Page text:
Day#356: Synthesis Workshops

Day#356: Synthesis Workshops

Hey Researchers today I wanted to discuss the synthesis workshops and the importance of running them, in general I am a huge advocate of running workshops as they are really helpful towards creating a collaborative environment for everyone involved in the project. Synthesis workshops really help with having all team members up to speed on what has transpired from the research sessions. You can have them after conducting run of the mill usability testing, to even having synthesis sessions when you are more ethnographic heavy work. From what I have noticed this step is sometimes skipped at organisations because of lack of time or resources who are comfortable to run these efficiently. I remember running my first workshop, it is intimidating if you are anything like me that likes planning in advance this is not one of those sessions that you can plan and account for everything. You will plan for the session style and theme perhaps like maybe a brainstorming session or a synthesis session with regards to what we are discussing today. 

So how does it work? 

Well it needs to be very interactive and allow for participants in the session to move parts around, that’s why the most popular are post-it’s. You can have high level findings on each post it and arranged by category. The categories you arrange in should be fluid, and once in session as the researcher you need to encourage the various people involved to partake in reshuffling based on where people see them fitting. 

What exactly is on the post it’s

Here you want to run some synthesis before hand by identifying high level patterns in the research, there are many different ways to run these types of sessions. If you had observers for the sessions you can include them in the original synthesis session before you invite the rest of the team. So for example, I run a usability test on an onboarding experience for a game. The various topics could range from user goals to pains and even using artifacts like empathy maps if relevant. Understanding that all users simply want to create their character for example and not enter in a long arduous form to hand over their personal information may help the team in question slice down their form to a more simpler version.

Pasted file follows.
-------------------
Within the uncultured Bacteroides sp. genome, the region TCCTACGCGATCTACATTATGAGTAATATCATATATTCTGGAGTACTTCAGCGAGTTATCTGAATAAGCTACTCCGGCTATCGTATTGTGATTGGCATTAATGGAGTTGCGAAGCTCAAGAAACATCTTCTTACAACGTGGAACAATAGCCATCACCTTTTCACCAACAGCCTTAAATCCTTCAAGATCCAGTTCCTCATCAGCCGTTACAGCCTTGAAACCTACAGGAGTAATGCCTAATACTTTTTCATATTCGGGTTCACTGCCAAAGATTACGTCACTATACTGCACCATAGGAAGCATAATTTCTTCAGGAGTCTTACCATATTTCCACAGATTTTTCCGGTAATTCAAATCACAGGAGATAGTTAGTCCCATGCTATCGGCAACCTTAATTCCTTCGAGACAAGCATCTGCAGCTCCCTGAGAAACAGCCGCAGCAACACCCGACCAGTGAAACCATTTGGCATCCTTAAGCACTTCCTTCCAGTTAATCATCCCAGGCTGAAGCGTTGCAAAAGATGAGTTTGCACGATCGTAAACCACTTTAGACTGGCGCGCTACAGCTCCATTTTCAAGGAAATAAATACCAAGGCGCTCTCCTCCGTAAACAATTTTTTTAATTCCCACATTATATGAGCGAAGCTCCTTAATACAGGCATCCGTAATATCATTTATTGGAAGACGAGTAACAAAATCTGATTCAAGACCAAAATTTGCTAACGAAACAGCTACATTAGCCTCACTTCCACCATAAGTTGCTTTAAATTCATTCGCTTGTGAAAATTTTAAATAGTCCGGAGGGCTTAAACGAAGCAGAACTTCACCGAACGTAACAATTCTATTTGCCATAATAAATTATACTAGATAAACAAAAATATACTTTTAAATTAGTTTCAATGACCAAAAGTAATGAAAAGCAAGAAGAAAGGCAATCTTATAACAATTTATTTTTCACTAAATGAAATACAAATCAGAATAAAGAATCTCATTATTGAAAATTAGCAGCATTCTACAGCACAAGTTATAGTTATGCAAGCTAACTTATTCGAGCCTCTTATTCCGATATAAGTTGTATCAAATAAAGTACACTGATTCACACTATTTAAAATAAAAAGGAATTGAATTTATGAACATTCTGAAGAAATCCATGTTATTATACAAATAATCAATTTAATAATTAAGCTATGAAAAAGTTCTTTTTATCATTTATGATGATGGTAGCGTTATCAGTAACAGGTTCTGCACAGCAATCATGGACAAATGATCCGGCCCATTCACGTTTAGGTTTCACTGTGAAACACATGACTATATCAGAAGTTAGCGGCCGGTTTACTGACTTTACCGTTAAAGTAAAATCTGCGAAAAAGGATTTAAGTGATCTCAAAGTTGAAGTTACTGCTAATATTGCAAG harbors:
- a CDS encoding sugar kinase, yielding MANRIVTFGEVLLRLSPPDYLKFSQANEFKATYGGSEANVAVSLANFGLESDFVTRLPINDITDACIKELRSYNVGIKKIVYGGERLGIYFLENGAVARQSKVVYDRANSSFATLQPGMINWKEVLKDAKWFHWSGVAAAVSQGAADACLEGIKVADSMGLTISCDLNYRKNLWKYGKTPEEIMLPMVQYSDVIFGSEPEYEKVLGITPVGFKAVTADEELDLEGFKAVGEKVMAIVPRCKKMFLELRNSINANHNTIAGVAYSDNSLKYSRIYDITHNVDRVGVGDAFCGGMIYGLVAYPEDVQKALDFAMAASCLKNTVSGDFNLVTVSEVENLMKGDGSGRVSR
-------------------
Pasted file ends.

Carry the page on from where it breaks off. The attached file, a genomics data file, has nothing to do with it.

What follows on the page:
How long are these sessions?

Well to be honest these sessions can be rather long if done correctly, they are meant to be sessions where teams learn about behaviours and start to understand them. This helps before hand so that when you are presenting the final playback you are not in a predicament where everything is a surprise. I would say something to master on the topic of time is ensuring that the team don’t go completely off the rails on another topic and that you may take a break after 45 minutes or so to let everyone stretch their legs. 

The artifacts and what next?

At the end of this session you may have a rearranged hot mess of post-its which make sense to only you and the team that have been workshopping. I would say take photos of everything and even during the session. I like to include all the photos in the final playback. Then allow for the team to keep the actual sheets with the post-its if they want to have it up in their area. 

O before I forget just to make sure, tell the team before hand what to expect from this session based on what is needed from them etc. You want them to know it will eb a workshop, I often take some fruit and jugs of water if it’s close by and I know it will be a long session. By being up front about the style of the session you also avoid people assuming that this is the playback. You will want everyone from designers, to product owners to attend if they are available, I’m working on some templates to add online for running workshops. So will share those soon, happy researching until next time!

Bye for now 

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